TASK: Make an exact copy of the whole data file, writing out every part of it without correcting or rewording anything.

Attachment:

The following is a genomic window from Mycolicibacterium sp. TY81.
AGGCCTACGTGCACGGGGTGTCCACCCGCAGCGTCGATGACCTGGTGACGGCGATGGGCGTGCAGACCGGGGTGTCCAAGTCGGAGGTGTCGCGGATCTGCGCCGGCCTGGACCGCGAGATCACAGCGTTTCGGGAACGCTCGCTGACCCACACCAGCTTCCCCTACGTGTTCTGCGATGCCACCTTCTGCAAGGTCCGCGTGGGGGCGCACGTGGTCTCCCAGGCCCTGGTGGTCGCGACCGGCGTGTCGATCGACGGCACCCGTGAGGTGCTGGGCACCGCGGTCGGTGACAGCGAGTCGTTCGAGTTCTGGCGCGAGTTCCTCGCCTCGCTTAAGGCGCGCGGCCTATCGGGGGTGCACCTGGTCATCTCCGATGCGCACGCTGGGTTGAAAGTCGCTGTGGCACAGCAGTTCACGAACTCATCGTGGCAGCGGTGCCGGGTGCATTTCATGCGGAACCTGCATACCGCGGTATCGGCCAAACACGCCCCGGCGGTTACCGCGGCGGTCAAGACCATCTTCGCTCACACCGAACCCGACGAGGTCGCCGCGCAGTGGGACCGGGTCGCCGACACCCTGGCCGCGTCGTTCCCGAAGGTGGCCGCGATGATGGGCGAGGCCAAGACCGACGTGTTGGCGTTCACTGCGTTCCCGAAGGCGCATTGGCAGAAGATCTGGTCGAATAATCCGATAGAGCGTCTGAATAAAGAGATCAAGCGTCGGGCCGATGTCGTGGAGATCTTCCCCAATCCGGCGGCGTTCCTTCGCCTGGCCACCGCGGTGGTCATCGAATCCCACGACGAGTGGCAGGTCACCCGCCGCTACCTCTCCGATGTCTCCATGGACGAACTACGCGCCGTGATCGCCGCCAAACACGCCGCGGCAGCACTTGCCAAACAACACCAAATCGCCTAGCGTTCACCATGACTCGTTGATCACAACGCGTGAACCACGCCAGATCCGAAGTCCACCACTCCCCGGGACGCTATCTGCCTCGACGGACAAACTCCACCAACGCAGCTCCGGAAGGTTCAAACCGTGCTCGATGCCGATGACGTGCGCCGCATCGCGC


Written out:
The following is a genomic window from Mycolicibacterium sp. TY81.
AGGCCTACGTGCACGGGGTGTCCACCCGCAGCGTCGATGACCTGGTGACGGCGATGGGCGTGCAGACCGGGGTGTCCAAGTCGGAGGTGTCGCGGATCTGCGCCGGCCTGGACCGCGAGATCACAGCGTTTCGGGAACGCTCGCTGACCCACACCAGCTTCCCCTACGTGTTCTGCGATGCCACCTTCTGCAAGGTCCGCGTGGGGGCGCACGTGGTCTCCCAGGCCCTGGTGGTCGCGACCGGCGTGTCGATCGACGGCACCCGTGAGGTGCTGGGCACCGCGGTCGGTGACAGCGAGTCGTTCGAGTTCTGGCGCGAGTTCCTCGCCTCGCTTAAGGCGCGCGGCCTATCGGGGGTGCACCTGGTCATCTCCGATGCGCACGCTGGGTTGAAAGTCGCTGTGGCACAGCAGTTCACGAACTCATCGTGGCAGCGGTGCCGGGTGCATTTCATGCGGAACCTGCATACCGCGGTATCGGCCAAACACGCCCCGGCGGTTACCGCGGCGGTCAAGACCATCTTCGCTCACACCGAACCCGACGAGGTCGCCGCGCAGTGGGACCGGGTCGCCGACACCCTGGCCGCGTCGTTCCCGAAGGTGGCCGCGATGATGGGCGAGGCCAAGACCGACGTGTTGGCGTTCACTGCGTTCCCGAAGGCGCATTGGCAGAAGATCTGGTCGAATAATCCGATAGAGCGTCTGAATAAAGAGATCAAGCGTCGGGCCGATGTCGTGGAGATCTTCCCCAATCCGGCGGCGTTCCTTCGCCTGGCCACCGCGGTGGTCATCGAATCCCACGACGAGTGGCAGGTCACCCGCCGCTACCTCTCCGATGTCTCCATGGACGAACTACGCGCCGTGATCGCCGCCAAACACGCCGCGGCAGCACTTGCCAAACAACACCAAATCGCCTAGCGTTCACCATGACTCGTTGATCACAACGCGTGAACCACGCCAGATCCGAAGTCCACCACTCCCCGGGACGCTATCTGCCTCGACGGACAAACTCCACCAACGCAGCTCCGGAAGGTTCAAACCGTGCTCGATGCCGATGACGTGCGCCGCATCGCGC